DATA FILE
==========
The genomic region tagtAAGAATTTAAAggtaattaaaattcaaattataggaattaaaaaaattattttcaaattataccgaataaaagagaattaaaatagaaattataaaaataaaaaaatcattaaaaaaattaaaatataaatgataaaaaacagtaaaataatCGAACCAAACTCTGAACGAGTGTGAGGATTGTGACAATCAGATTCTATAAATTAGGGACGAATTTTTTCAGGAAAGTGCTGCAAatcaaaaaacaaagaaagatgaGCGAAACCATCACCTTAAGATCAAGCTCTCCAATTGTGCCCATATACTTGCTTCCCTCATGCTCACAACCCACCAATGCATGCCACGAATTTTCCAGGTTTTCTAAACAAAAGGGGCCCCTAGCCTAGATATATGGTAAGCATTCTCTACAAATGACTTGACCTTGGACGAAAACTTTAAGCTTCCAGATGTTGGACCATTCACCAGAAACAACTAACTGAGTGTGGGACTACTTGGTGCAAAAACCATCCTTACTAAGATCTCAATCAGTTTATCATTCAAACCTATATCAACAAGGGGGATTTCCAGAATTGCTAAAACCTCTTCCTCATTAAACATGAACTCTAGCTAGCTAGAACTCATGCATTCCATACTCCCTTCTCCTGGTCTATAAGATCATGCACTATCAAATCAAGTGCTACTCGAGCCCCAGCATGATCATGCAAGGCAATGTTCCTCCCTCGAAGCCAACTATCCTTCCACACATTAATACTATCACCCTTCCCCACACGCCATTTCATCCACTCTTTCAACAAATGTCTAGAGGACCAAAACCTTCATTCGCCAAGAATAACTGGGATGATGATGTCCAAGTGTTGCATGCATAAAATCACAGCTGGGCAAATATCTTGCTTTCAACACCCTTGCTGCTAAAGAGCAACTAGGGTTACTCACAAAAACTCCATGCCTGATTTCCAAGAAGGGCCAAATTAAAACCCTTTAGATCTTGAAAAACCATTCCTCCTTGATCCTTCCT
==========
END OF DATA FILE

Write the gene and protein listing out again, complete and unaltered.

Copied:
The genomic region tagtAAGAATTTAAAggtaattaaaattcaaattataggaattaaaaaaattattttcaaattataccgaataaaagagaattaaaatagaaattataaaaataaaaaaatcattaaaaaaattaaaatataaatgataaaaaacagtaaaataatCGAACCAAACTCTGAACGAGTGTGAGGATTGTGACAATCAGATTCTATAAATTAGGGACGAATTTTTTCAGGAAAGTGCTGCAAatcaaaaaacaaagaaagatgaGCGAAACCATCACCTTAAGATCAAGCTCTCCAATTGTGCCCATATACTTGCTTCCCTCATGCTCACAACCCACCAATGCATGCCACGAATTTTCCAGGTTTTCTAAACAAAAGGGGCCCCTAGCCTAGATATATGGTAAGCATTCTCTACAAATGACTTGACCTTGGACGAAAACTTTAAGCTTCCAGATGTTGGACCATTCACCAGAAACAACTAACTGAGTGTGGGACTACTTGGTGCAAAAACCATCCTTACTAAGATCTCAATCAGTTTATCATTCAAACCTATATCAACAAGGGGGATTTCCAGAATTGCTAAAACCTCTTCCTCATTAAACATGAACTCTAGCTAGCTAGAACTCATGCATTCCATACTCCCTTCTCCTGGTCTATAAGATCATGCACTATCAAATCAAGTGCTACTCGAGCCCCAGCATGATCATGCAAGGCAATGTTCCTCCCTCGAAGCCAACTATCCTTCCACACATTAATACTATCACCCTTCCCCACACGCCATTTCATCCACTCTTTCAACAAATGTCTAGAGGACCAAAACCTTCATTCGCCAAGAATAACTGGGATGATGATGTCCAAGTGTTGCATGCATAAAATCACAGCTGGGCAAATATCTTGCTTTCAACACCCTTGCTGCTAAAGAGCAACTAGGGTTACTCACAAAAACTCCATGCCTGATTTCCAAGAAGGGCCAAATTAAAACCCTTTAGATCTTGAAAAACCATTCCTCCTTGATCCTTCCT